For Churches, Easter Is the “Super Bowl of Sundays.” This One Will Be Rough.

Children clear an area of Easter eggs at Falmouth Congregational Church in Falmouth, Maine on April 15, 2017.
Children clear an area of Easter eggs at Falmouth Congregational Church in Falmouth, Maine, on April 15, 2017. Ben McCanna/Portland Press Herald via Getty Images

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The Rev. Traci Blackmon doesn’t usually preach a sermon on Easter Sunday. Easter services at her Christ the King United Church of Christ in Florissant, Missouri, usually consist of a full reading of one of the Bible’s accounts of Jesus’ resurrection, interspersed with psalms, music, and something for the children in the congregation—no sermon, because “if the text doesn’t preach itself on Easter, what are we doing?” But this is no ordinary Easter. “People need hope,” she said, and a direct response to a bewildering historical moment. One of Blackmon’s church members has died of COVID-19, and two were in intensive care when we spoke on Tuesday. So Blackmon will be preaching this Sunday for the first time in years. “I need to remind my people that resurrection means we will rise again,” she said.

Across the country this week, pastors like Blackmon are preparing sermons for the most important and most joyful holiday on the Christian calendar. Easter is the celebration of Jesus’ resurrection from the dead, and it is traditionally a day of abundance, life, and relief: “The strife is o’er,” one popular Easter hymn begins. The holiday follows the abstemious 40-day period of Lent, and it arrives in springtime in the Northern hemisphere, meaning that it’s a day of symbolic spiritual triumph that usually also feels like one. In a statement he later walked back, President Donald Trump said in March that he wanted the country “opened up” by Easter, not because of recommendations from public health experts, but because it simply felt right: “I just thought it was a beautiful time.”

Right now, about 95 percent of Americans are under lockdown orders of some kind. The vast majority of churches are not meeting in person but are cobbling together new forms of community and worship online. Meanwhile, more than 15,000 people and counting have died from COVID-19, and more than 400,000 have been confirmed infected. It is a national season of fear, sickness, and loneliness, with no definitive end in sight.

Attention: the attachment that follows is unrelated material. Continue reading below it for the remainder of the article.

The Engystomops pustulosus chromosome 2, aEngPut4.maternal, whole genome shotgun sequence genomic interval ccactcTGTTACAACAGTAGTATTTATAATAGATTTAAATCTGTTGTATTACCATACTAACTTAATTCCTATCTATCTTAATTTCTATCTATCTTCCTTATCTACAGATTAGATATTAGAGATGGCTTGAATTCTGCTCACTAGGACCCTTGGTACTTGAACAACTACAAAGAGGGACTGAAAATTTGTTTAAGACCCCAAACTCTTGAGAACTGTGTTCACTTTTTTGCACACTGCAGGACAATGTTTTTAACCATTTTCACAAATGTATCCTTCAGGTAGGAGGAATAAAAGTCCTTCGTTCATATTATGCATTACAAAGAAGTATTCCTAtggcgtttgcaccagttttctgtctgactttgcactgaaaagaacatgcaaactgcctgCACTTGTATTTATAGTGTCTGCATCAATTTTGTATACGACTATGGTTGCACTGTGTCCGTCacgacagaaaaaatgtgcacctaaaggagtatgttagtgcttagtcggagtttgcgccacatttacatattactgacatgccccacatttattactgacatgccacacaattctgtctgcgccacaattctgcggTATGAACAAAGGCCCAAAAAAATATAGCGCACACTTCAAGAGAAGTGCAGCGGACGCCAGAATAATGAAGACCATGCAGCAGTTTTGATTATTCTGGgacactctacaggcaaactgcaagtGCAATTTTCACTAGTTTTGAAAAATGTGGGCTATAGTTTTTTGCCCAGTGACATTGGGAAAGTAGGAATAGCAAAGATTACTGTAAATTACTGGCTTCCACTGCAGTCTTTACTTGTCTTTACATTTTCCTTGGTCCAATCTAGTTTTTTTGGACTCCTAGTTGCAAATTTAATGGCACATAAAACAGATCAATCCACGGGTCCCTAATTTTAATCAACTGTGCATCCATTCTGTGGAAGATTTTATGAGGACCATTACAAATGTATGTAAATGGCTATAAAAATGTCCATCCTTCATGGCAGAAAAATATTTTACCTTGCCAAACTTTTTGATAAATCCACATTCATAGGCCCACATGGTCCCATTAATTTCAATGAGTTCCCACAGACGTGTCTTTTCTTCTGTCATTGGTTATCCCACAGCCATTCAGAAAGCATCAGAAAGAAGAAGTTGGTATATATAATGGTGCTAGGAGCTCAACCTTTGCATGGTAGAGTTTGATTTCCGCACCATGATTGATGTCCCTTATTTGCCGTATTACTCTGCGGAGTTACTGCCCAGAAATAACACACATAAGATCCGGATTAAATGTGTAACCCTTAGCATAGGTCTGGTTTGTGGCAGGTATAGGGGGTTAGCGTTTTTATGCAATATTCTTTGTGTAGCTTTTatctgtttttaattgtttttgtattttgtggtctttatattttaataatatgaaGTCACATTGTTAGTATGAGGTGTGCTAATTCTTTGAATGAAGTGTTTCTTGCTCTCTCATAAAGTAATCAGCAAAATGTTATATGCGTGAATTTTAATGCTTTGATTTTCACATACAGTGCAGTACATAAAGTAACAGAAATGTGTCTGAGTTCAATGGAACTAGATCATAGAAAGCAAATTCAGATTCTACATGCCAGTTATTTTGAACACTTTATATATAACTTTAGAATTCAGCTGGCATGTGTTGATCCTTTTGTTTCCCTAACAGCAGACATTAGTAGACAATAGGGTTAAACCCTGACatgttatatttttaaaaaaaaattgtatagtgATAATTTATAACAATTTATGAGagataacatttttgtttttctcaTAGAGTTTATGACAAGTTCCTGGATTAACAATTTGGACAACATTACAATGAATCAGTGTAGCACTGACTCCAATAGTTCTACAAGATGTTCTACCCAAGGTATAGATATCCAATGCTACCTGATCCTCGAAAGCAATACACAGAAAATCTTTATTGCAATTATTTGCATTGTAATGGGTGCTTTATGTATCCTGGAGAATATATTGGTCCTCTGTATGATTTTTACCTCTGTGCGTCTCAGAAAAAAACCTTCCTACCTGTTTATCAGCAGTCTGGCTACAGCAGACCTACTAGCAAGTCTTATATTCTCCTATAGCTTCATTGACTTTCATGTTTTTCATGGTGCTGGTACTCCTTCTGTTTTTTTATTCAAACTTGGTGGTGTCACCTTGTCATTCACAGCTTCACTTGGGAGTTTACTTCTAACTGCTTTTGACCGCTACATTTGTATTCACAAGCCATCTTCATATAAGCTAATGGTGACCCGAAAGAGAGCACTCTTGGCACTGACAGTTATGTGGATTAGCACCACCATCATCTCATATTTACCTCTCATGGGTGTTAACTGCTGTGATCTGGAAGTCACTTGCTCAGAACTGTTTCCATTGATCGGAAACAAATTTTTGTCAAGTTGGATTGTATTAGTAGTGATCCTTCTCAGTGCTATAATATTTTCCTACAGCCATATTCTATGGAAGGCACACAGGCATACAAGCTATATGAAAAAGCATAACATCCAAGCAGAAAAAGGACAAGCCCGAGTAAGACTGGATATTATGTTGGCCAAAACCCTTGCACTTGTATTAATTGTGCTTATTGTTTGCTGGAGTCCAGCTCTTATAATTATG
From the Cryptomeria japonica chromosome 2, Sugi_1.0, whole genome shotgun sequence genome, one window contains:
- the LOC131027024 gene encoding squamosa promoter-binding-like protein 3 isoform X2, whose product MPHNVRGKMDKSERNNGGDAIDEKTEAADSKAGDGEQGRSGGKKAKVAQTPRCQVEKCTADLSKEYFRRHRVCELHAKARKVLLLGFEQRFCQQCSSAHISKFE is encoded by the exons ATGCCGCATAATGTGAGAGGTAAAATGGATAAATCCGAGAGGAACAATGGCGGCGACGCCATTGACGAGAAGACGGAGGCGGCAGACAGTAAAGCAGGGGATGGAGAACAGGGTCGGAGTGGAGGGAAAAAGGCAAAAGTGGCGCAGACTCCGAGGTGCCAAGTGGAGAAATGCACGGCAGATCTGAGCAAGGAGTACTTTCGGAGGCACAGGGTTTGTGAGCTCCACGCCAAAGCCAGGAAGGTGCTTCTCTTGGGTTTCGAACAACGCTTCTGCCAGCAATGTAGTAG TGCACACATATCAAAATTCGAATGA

For spiritual leaders, that raises the stakes of their sermons this weekends. “These are times where people are asking the most important questions in all the world, and we need to answer them wisely,” Virginia pastor David Platt said by email. “I believe this Sunday presents an opportunity like never before in most any of our lifetimes.” At McLean Bible Church, Platt will wrap up a five-week sermon series this weekend titled “Peace in a Pandemic,” which started the first week the church went online-only. The culminating sermon will be drawn from the story of Jesus raising a girl from the dead, a reminder that for Christians, “sickness and death do not have the last word.”

For churches following a lectionary—a fixed calendar of biblical texts—the passages for this week’s service have been decided long in advance. For the online service at Englewood Christian Church in Indianapolis, pastor Katy Lines will be preaching from the resurrection story as depicted in the Gospel of Mark. Mark’s account ends on an ominous note that can be challenging for preachers in normal times. The final scene depicts several of Jesus’ female followers discovering the empty tomb; but instead of celebrating, they flee, “trembling and bewildered.” The last sentence in most versions reads: “They said nothing to anyone, because they were afraid.” “Nobody really likes that ending,” Lines said. “But I love that this is the Gospel text for this Easter, because the reality is we are in that place of disappointment and dissatisfaction.”

For Blackmon, who is also an executive leader of her denomination, this difficult season has special resonance for her as the pastor of a black church. The virus appears to be infecting and killing black people at higher rates than average in many places. “We have this history in the African American community of being presumed dead and rising again,” she said, summarizing a history spanning from the trans-Atlantic slave trade through contemporary police brutality. “That’s the hope of Easter, too.”

Easter is usually the highest church attendance day of the year, and the scene of a lot of bells and whistles: flower arrangements, fancy hats, elaborate musical performances, special events for children. “It’s the Super Bowl of Sundays,” said Paul Baudhuin, pastor of Aldersgate United Methodist Church near Minneapolis. This year, before the pandemic arrived, his church had planned an egg hunt for children after the service, a cinnamon roll spread, and a photo booth. Now, those plans have been scrapped, and Baudhuin will be preaching solo into a simple camera. “The beauty of this, if there’s anything beautiful right now, is the church is able to just be the church, and not be bothered by the competition and the marketing,” he said. “So much of the show has been stripped away that it’s a little bit liberating.”

Still, many churchgoers this Sunday will be grieving the absence of those traditions, and struggling to feel optimistic on a day that promises hope. For Platt, an Easter in darkness is a reminder of what the holiday has always been about. “This world is not as it should be: It is filled with sickness, suffering, and death,” he said. “But Easter reminds us that God has not left us alone in this world.”